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16) Why is the pattern slightly different than what I see in the photo?

Pattern repeats can vary slightly in the different sizes, in order to get the correct proportions. If you’re not working the exact same size as the garment in the photo, yours might deviate slightly. This has been carefully developed and adjusted so that the complete impression of the garment is the same in all sizes.

Make sure to follow instructions and diagrams for your size!

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17) How can I work a jacket in the round instead of back and forth?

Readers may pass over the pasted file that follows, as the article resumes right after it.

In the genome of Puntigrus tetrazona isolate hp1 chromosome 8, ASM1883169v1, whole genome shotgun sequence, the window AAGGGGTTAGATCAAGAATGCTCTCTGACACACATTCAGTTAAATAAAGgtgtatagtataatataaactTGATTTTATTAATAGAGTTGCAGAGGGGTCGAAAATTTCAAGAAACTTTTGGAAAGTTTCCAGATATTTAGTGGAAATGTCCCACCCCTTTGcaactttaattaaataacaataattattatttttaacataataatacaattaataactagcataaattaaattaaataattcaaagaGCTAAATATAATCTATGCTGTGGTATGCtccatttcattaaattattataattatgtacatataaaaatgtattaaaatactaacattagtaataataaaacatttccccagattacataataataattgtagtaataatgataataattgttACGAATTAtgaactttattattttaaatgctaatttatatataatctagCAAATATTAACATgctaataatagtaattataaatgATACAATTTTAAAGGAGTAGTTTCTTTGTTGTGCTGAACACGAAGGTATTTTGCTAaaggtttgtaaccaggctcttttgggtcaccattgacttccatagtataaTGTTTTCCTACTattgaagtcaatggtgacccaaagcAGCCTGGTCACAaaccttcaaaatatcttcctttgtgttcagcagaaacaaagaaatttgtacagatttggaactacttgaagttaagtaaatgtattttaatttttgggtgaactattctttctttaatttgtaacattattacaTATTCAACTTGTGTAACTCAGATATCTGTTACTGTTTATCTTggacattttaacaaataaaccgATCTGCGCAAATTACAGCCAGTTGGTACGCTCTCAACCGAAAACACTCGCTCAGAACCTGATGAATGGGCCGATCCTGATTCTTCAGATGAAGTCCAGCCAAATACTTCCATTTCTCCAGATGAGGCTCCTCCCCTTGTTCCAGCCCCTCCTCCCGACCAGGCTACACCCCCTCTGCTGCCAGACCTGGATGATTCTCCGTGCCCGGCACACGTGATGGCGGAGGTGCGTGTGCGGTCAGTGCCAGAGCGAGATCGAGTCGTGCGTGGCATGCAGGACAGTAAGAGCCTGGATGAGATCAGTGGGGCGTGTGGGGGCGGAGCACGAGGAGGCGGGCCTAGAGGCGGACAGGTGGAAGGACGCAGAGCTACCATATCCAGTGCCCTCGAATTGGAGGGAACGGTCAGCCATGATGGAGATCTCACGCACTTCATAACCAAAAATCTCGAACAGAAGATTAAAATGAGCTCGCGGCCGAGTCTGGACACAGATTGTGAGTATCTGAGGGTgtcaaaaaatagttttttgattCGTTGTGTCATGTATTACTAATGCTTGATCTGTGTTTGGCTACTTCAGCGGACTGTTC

Should you prefer to work in the round instead of back and forth, you may of course adjust the pattern. You’ll need to add steeks mid-front (usually 5 stitches), and follow the instructions. When you would normally turn and work from the wrong side, simply work across the steek and continue in the round. At the end you’ll cut the piece open, pick up stitches to work bands, and cover the cut edges.

See DROPS video: How to knit steeks and cut open

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18) Can I work a jumper back and forth instead of in the round?

Should you prefer to work back and forth instead of in the round, you may of course adjust the pattern so you work the pieces separately and then assemble them at the end. Divide the stitches for the body in 2, add 1 edge stitch in each side (for sewing) and work the front and back pieces separately.

See DROPS lesson: Can I adapt a pattern for circular needles into straight needles?

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19) Why do you show discontinued yarns in the patterns?